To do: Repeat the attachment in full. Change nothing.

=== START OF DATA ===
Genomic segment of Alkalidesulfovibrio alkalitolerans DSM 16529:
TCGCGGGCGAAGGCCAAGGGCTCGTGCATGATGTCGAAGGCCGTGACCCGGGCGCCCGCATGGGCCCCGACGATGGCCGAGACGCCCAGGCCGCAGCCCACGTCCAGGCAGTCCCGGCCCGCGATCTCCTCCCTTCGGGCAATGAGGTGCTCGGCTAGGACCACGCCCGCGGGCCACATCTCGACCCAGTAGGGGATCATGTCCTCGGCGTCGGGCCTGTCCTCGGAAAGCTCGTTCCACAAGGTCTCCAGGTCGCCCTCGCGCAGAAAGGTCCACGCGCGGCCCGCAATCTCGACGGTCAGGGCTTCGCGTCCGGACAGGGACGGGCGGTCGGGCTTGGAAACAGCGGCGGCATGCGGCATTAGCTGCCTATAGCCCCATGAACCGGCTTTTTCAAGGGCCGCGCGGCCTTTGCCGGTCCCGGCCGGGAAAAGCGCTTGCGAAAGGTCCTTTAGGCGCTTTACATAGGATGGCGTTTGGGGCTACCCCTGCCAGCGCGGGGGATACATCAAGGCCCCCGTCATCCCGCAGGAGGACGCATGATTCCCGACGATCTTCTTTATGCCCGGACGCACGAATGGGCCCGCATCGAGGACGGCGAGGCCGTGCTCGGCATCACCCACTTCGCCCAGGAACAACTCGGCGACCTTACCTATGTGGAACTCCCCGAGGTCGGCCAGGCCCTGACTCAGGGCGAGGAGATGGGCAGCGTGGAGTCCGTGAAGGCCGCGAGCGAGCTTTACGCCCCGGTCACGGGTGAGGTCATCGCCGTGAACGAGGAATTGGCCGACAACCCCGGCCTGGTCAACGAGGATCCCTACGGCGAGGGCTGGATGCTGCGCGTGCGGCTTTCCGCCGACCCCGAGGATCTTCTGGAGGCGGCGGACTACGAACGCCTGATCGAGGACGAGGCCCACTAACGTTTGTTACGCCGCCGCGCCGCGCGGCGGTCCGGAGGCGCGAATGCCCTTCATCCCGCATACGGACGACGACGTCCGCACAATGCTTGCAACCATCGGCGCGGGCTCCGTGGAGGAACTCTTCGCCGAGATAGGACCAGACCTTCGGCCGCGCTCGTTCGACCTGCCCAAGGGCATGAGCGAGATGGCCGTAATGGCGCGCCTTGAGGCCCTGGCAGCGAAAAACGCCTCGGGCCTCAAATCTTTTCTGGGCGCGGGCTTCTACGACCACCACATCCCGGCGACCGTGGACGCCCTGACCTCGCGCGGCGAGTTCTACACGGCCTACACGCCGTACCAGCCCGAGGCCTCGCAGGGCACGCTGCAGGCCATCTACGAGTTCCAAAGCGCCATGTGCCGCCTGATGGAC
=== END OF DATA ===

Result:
Genomic segment of Alkalidesulfovibrio alkalitolerans DSM 16529:
TCGCGGGCGAAGGCCAAGGGCTCGTGCATGATGTCGAAGGCCGTGACCCGGGCGCCCGCATGGGCCCCGACGATGGCCGAGACGCCCAGGCCGCAGCCCACGTCCAGGCAGTCCCGGCCCGCGATCTCCTCCCTTCGGGCAATGAGGTGCTCGGCTAGGACCACGCCCGCGGGCCACATCTCGACCCAGTAGGGGATCATGTCCTCGGCGTCGGGCCTGTCCTCGGAAAGCTCGTTCCACAAGGTCTCCAGGTCGCCCTCGCGCAGAAAGGTCCACGCGCGGCCCGCAATCTCGACGGTCAGGGCTTCGCGTCCGGACAGGGACGGGCGGTCGGGCTTGGAAACAGCGGCGGCATGCGGCATTAGCTGCCTATAGCCCCATGAACCGGCTTTTTCAAGGGCCGCGCGGCCTTTGCCGGTCCCGGCCGGGAAAAGCGCTTGCGAAAGGTCCTTTAGGCGCTTTACATAGGATGGCGTTTGGGGCTACCCCTGCCAGCGCGGGGGATACATCAAGGCCCCCGTCATCCCGCAGGAGGACGCATGATTCCCGACGATCTTCTTTATGCCCGGACGCACGAATGGGCCCGCATCGAGGACGGCGAGGCCGTGCTCGGCATCACCCACTTCGCCCAGGAACAACTCGGCGACCTTACCTATGTGGAACTCCCCGAGGTCGGCCAGGCCCTGACTCAGGGCGAGGAGATGGGCAGCGTGGAGTCCGTGAAGGCCGCGAGCGAGCTTTACGCCCCGGTCACGGGTGAGGTCATCGCCGTGAACGAGGAATTGGCCGACAACCCCGGCCTGGTCAACGAGGATCCCTACGGCGAGGGCTGGATGCTGCGCGTGCGGCTTTCCGCCGACCCCGAGGATCTTCTGGAGGCGGCGGACTACGAACGCCTGATCGAGGACGAGGCCCACTAACGTTTGTTACGCCGCCGCGCCGCGCGGCGGTCCGGAGGCGCGAATGCCCTTCATCCCGCATACGGACGACGACGTCCGCACAATGCTTGCAACCATCGGCGCGGGCTCCGTGGAGGAACTCTTCGCCGAGATAGGACCAGACCTTCGGCCGCGCTCGTTCGACCTGCCCAAGGGCATGAGCGAGATGGCCGTAATGGCGCGCCTTGAGGCCCTGGCAGCGAAAAACGCCTCGGGCCTCAAATCTTTTCTGGGCGCGGGCTTCTACGACCACCACATCCCGGCGACCGTGGACGCCCTGACCTCGCGCGGCGAGTTCTACACGGCCTACACGCCGTACCAGCCCGAGGCCTCGCAGGGCACGCTGCAGGCCATCTACGAGTTCCAAAGCGCCATGTGCCGCCTGATGGAC